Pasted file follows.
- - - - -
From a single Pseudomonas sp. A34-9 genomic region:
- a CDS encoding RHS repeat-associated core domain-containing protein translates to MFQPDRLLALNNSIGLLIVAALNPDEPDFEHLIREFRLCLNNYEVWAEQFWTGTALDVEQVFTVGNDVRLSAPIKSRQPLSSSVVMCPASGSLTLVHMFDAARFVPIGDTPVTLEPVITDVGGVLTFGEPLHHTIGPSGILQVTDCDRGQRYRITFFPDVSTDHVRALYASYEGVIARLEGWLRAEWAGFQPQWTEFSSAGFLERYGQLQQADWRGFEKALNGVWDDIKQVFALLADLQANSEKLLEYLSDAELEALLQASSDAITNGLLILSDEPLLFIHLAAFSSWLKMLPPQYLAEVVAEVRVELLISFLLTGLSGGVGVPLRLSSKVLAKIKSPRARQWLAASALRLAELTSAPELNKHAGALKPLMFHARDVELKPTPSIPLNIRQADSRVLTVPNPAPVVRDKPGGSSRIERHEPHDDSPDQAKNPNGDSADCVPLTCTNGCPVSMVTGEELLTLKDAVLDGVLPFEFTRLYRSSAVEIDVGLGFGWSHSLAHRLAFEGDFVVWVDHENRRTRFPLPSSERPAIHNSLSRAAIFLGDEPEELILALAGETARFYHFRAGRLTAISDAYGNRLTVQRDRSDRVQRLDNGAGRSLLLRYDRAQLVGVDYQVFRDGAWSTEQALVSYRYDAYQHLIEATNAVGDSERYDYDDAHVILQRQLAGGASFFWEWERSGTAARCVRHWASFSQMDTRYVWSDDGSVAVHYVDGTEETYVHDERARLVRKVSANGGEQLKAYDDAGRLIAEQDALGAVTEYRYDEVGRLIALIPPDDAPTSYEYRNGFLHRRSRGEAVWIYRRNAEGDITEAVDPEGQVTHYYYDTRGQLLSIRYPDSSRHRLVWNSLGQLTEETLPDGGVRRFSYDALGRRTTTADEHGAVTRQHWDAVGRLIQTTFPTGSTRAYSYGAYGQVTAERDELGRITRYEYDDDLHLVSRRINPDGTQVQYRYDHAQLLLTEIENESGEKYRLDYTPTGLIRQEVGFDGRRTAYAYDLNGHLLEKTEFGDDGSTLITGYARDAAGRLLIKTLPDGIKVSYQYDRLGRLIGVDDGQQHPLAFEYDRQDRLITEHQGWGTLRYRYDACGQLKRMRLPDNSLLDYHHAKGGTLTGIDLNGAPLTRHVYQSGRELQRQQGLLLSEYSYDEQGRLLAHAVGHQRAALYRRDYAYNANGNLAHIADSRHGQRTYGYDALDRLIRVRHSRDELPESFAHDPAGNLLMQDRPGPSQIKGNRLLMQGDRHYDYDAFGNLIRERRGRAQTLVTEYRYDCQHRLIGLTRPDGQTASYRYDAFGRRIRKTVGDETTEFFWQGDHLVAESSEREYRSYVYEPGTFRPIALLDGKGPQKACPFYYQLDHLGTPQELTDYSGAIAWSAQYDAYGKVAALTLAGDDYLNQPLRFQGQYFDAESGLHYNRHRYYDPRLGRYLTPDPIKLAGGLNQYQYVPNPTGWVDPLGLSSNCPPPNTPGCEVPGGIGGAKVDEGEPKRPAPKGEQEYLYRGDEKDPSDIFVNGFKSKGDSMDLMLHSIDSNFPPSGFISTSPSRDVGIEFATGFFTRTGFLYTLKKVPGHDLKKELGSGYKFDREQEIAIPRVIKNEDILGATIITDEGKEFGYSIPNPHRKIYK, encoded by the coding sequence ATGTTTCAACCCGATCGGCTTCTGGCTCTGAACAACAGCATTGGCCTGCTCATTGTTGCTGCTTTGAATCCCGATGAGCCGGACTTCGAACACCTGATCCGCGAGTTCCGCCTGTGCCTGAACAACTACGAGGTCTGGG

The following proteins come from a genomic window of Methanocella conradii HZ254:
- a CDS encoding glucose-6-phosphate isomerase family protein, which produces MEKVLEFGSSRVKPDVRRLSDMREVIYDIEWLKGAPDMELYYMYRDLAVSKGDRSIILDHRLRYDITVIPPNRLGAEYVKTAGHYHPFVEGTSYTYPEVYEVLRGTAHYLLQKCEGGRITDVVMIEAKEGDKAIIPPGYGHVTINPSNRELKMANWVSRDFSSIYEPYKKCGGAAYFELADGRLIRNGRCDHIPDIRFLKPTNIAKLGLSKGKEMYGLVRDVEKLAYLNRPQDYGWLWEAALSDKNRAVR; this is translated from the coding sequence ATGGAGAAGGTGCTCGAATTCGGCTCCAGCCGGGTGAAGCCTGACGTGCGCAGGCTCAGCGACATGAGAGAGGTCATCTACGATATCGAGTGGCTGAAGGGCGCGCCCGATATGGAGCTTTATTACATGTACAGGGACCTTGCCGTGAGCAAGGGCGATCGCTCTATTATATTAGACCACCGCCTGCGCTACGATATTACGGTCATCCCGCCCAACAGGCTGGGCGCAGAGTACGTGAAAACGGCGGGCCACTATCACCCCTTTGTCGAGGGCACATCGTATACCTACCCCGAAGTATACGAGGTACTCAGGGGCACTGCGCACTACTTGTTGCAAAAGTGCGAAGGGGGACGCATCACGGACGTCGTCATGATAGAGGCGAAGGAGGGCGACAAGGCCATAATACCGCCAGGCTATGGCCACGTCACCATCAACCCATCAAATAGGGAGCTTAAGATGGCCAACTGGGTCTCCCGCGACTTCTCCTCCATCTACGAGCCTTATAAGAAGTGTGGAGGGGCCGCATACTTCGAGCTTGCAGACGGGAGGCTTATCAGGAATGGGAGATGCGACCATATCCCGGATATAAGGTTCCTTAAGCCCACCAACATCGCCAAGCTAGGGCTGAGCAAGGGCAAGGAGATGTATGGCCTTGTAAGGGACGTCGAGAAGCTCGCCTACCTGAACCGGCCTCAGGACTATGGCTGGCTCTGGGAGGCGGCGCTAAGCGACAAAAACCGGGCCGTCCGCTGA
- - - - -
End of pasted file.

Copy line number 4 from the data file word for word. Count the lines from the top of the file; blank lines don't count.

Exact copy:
- a CDS encoding glucose-6-phosphate isomerase family protein, which produces MEKVLEFGSSRVKPDVRRLSDMREVIYDIEWLKGAPDMELYYMYRDLAVSKGDRSIILDHRLRYDITVIPPNRLGAEYVKTAGHYHPFVEGTSYTYPEVYEVLRGTAHYLLQKCEGGRITDVVMIEAKEGDKAIIPPGYGHVTINPSNRELKMANWVSRDFSSIYEPYKKCGGAAYFELADGRLIRNGRCDHIPDIRFLKPTNIAKLGLSKGKEMYGLVRDVEKLAYLNRPQDYGWLWEAALSDKNRAVR; this is translated from the coding sequence ATGGAGAAGGTGCTCGAATTCGGCTCCAGCCGGGTGAAGCCTGACGTGCGCAGGCTCAGCGACATGAGAGAGGTCATCTACGATATCGAGTGGCTGAAGGGCGCGCCCGATATGGAGCTTTATTACATGTACAGGGACCTTGCCGTGAGCAAGGGCGATCGCTCTATTATATTAGACCACCGCCTGCGCTACGATATTACGGTCATCCCGCCCAACAGGCTGGGCGCAGAGTACGTGAAAACGGCGGGCCACTATCACCCCTTTGTCGAGGGCACATCGTATACCTACCCCGAAGTATACGAGGTACTCAGGGGCACTGCGCACTACTTGTTGCAAAAGTGCGAAGGGGGACGCATCACGGACGTCGTCATGATAGAGGCGAAGGAGGGCGACAAGGCCATAATACCGCCAGGCTATGGCCACGTCACCATCAACCCATCAAATAGGGAGCTTAAGATGGCCAACTGGGTCTCCCGCGACTTCTCCTCCATCTACGAGCCTTATAAGAAGTGTGGAGGGGCCGCATACTTCGAGCTTGCAGACGGGAGGCTTATCAGGAATGGGAGATGCGACCATATCCCGGATATAAGGTTCCTTAAGCCCACCAACATCGCCAAGCTAGGGCTGAGCAAGGGCAAGGAGATGTATGGCCTTGTAAGGGACGTCGAGAAGCTCGCCTACCTGAACCGGCCTCAGGACTATGGCTGGCTCTGGGAGGCGGCGCTAAGCGACAAAAACCGGGCCGTCCGCTGA